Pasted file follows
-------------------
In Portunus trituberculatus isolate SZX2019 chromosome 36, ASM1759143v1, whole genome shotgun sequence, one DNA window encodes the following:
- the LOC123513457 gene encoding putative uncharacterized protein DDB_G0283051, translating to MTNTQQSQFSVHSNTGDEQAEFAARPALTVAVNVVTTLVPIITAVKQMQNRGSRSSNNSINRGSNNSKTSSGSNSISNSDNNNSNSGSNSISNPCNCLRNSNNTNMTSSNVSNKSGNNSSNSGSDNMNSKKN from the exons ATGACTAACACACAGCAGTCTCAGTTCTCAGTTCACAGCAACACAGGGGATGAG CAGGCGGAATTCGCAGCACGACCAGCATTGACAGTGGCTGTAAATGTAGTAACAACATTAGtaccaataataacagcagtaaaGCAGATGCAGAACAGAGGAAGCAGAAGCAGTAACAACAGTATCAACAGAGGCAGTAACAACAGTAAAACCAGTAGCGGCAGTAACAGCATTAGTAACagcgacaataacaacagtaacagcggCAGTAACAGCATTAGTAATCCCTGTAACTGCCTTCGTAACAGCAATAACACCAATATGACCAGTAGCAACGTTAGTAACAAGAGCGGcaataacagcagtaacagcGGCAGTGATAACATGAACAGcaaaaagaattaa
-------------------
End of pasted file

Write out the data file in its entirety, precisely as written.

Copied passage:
In Portunus trituberculatus isolate SZX2019 chromosome 36, ASM1759143v1, whole genome shotgun sequence, one DNA window encodes the following:
- the LOC123513457 gene encoding putative uncharacterized protein DDB_G0283051, translating to MTNTQQSQFSVHSNTGDEQAEFAARPALTVAVNVVTTLVPIITAVKQMQNRGSRSSNNSINRGSNNSKTSSGSNSISNSDNNNSNSGSNSISNPCNCLRNSNNTNMTSSNVSNKSGNNSSNSGSDNMNSKKN from the exons ATGACTAACACACAGCAGTCTCAGTTCTCAGTTCACAGCAACACAGGGGATGAG CAGGCGGAATTCGCAGCACGACCAGCATTGACAGTGGCTGTAAATGTAGTAACAACATTAGtaccaataataacagcagtaaaGCAGATGCAGAACAGAGGAAGCAGAAGCAGTAACAACAGTATCAACAGAGGCAGTAACAACAGTAAAACCAGTAGCGGCAGTAACAGCATTAGTAACagcgacaataacaacagtaacagcggCAGTAACAGCATTAGTAATCCCTGTAACTGCCTTCGTAACAGCAATAACACCAATATGACCAGTAGCAACGTTAGTAACAAGAGCGGcaataacagcagtaacagcGGCAGTGATAACATGAACAGcaaaaagaattaa